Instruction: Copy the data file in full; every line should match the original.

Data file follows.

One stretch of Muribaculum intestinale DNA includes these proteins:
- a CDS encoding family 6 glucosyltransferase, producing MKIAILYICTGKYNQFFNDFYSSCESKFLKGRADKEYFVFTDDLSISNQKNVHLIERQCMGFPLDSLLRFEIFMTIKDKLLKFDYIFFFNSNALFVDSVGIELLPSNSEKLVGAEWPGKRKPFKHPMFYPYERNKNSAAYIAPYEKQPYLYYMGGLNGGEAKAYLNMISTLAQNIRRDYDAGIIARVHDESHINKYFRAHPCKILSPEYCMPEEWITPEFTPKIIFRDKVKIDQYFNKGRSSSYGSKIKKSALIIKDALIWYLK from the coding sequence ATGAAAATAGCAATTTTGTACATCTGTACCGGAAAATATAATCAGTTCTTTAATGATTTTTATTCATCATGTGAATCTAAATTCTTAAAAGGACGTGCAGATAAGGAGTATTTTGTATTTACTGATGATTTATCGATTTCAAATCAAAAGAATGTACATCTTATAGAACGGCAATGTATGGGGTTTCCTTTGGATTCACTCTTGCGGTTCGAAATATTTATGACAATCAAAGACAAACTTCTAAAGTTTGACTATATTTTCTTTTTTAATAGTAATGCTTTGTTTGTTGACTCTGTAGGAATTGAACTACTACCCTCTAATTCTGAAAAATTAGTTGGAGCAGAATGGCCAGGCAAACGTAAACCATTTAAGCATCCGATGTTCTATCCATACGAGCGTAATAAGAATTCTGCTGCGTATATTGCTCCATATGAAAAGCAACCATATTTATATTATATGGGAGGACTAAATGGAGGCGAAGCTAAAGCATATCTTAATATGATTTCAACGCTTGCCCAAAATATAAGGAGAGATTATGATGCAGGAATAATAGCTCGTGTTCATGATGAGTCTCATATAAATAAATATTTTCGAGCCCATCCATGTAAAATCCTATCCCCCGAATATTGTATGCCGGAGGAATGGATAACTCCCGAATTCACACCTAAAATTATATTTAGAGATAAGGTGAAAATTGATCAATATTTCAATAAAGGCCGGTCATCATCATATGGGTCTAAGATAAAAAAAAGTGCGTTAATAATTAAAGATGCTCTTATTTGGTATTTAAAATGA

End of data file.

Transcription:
One stretch of Muribaculum intestinale DNA includes these proteins:
- a CDS encoding family 6 glucosyltransferase, producing MKIAILYICTGKYNQFFNDFYSSCESKFLKGRADKEYFVFTDDLSISNQKNVHLIERQCMGFPLDSLLRFEIFMTIKDKLLKFDYIFFFNSNALFVDSVGIELLPSNSEKLVGAEWPGKRKPFKHPMFYPYERNKNSAAYIAPYEKQPYLYYMGGLNGGEAKAYLNMISTLAQNIRRDYDAGIIARVHDESHINKYFRAHPCKILSPEYCMPEEWITPEFTPKIIFRDKVKIDQYFNKGRSSSYGSKIKKSALIIKDALIWYLK from the coding sequence ATGAAAATAGCAATTTTGTACATCTGTACCGGAAAATATAATCAGTTCTTTAATGATTTTTATTCATCATGTGAATCTAAATTCTTAAAAGGACGTGCAGATAAGGAGTATTTTGTATTTACTGATGATTTATCGATTTCAAATCAAAAGAATGTACATCTTATAGAACGGCAATGTATGGGGTTTCCTTTGGATTCACTCTTGCGGTTCGAAATATTTATGACAATCAAAGACAAACTTCTAAAGTTTGACTATATTTTCTTTTTTAATAGTAATGCTTTGTTTGTTGACTCTGTAGGAATTGAACTACTACCCTCTAATTCTGAAAAATTAGTTGGAGCAGAATGGCCAGGCAAACGTAAACCATTTAAGCATCCGATGTTCTATCCATACGAGCGTAATAAGAATTCTGCTGCGTATATTGCTCCATATGAAAAGCAACCATATTTATATTATATGGGAGGACTAAATGGAGGCGAAGCTAAAGCATATCTTAATATGATTTCAACGCTTGCCCAAAATATAAGGAGAGATTATGATGCAGGAATAATAGCTCGTGTTCATGATGAGTCTCATATAAATAAATATTTTCGAGCCCATCCATGTAAAATCCTATCCCCCGAATATTGTATGCCGGAGGAATGGATAACTCCCGAATTCACACCTAAAATTATATTTAGAGATAAGGTGAAAATTGATCAATATTTCAATAAAGGCCGGTCATCATCATATGGGTCTAAGATAAAAAAAAGTGCGTTAATAATTAAAGATGCTCTTATTTGGTATTTAAAATGA